November 10, 2007 – Tomorrow is set aside to honor all those who have served in the nation’s armed forces. Always celebrated on Nov. 11, Veterans Day was originally called Armistice Day to commemorate the end of World War I, which took place at the 11th hour, of the 11th day, of the 11th month in 1918. A year later, Armistice Day was proclaimed. In 1954, Congress changed the name to Veterans Day.
So the question today is, “Are we honoring our veterans?” Certainly we did a poor job of this when the Vietnam War ended. On the surface it appears that no matter what one’s views on the Iraq war are, our veterans are being respected. But are they really? As I read the reports about the health needs of our military personnel and their families, I am not alone in determining that we are not respecting our veterans. Our vets and their families are in need of medical attention and to allow this need to continue without adequately dealing with it is shameful.
A report of the American Psychological Association (APA) published on www.medicalnewstoday.com calls attention to the increasing mental health needs of military personnel and their families. The report, developed by an APA Presidential Task Force on Military Deployment Services for Youth, Families and Service Members, notes that while service delivery efforts by individual military mental health providers are laudable, the military system falls short in its ability to meet the psychological health needs of deployed personnel and their families.
This is a sad statement. Our young men and women go off to war and suffer tremendous trauma and stress. Their families are under stress each day as they wonder if their loved one is dead or alive. Finances are tight. Mothers are left to raise babies without spouses and vice versa. In some instances both parents are gone. When a vet returns and is struggling with Post Traumatic Stress Disorder (PTSD), everyone in his or her family also is struggling with the resulting depression, illness, violent behavior, and even suicide. And yet far too many of these vets and their families are ignored.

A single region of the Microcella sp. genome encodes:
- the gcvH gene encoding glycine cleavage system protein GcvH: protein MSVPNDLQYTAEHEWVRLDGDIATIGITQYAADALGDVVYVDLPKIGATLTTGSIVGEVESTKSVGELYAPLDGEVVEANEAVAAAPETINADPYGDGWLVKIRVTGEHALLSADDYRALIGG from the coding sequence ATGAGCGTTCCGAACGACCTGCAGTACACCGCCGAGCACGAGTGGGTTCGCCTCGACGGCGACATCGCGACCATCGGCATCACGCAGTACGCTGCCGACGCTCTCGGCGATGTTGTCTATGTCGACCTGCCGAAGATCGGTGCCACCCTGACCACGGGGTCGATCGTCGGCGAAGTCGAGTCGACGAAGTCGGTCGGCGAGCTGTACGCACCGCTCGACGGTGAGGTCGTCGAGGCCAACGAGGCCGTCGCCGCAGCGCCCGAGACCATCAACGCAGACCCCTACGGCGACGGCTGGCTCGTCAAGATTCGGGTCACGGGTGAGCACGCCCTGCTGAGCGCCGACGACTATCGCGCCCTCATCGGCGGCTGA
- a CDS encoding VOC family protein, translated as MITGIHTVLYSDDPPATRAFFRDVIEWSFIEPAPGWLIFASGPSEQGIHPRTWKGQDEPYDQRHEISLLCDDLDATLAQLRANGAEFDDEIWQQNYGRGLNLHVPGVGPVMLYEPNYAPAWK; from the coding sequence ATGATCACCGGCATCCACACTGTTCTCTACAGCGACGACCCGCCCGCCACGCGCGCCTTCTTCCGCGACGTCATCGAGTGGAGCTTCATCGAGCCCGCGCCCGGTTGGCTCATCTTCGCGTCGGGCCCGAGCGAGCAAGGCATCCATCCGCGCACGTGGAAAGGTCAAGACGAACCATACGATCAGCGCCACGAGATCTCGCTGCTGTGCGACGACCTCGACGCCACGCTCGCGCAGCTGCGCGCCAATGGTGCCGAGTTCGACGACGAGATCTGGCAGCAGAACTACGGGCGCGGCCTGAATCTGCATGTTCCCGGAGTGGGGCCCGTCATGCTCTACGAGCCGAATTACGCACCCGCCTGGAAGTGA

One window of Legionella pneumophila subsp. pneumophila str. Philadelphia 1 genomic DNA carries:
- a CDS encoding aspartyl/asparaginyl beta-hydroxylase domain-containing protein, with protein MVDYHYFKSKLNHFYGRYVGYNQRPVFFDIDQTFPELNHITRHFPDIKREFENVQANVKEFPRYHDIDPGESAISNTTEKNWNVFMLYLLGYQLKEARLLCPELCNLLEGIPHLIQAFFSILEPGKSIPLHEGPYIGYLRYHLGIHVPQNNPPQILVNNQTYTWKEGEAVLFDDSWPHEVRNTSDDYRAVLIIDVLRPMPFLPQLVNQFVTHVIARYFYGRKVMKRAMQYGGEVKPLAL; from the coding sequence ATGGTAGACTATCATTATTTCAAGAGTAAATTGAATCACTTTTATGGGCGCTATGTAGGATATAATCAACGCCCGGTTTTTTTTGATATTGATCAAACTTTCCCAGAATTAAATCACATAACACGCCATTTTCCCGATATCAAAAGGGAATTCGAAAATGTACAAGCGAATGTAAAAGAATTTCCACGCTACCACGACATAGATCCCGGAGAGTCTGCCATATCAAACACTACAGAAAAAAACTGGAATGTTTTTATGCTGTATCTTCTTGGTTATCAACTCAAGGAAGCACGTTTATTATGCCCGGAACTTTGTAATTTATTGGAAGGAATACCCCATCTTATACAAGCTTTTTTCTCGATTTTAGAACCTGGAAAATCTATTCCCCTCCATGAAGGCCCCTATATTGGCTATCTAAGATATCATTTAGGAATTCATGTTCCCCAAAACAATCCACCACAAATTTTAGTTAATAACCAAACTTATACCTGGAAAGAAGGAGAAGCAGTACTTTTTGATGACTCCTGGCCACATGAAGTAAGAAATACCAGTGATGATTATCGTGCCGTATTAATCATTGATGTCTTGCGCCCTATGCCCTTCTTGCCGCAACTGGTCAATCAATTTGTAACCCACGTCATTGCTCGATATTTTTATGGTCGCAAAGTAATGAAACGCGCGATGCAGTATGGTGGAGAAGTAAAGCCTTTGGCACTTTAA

According to Iraq Veterans against the War (www.ivaw.org) many of our troops have already been deployed to Iraq for two, three, and even four tours of duty averaging eleven months each. Combat stress, exhaustion, and bearing witness to the horrors of war contribute to PTSD. Depleted uranium, Lariam, insufficient body armor and infectious diseases are just a few of the health risks. Finally, upon a soldier’s release, the Veterans Administration is far too under-funded to fully deal with the magnitude of veterans in need.
One need not search too long to find too many instances in which our veterans’ needs are being brushed aside. Occasionally we see evidence in the headlines, but those headlines are the tip of a large iceberg. Not only do we involve our young men and women in a war that should never have been, but then we neglect them when they return in pain, struggling to get their lives back together again. As Americans we should all look hard at this reality as we seemingly celebrate Veterans Day tomorrow.
We can do better than this. We must do better than this. Our veterans deserve more. They deserve to be honored.
Mary Friedel-Hunt is a freelance writer, a publisher (Voice of the River Valley) and a licensed clinical social worker who has been a psychotherapist for 32 years. Her column runs weekly in WellBeing. You may contact her by writing to: P.O. Box 189, Lone Rock, WI. 53556.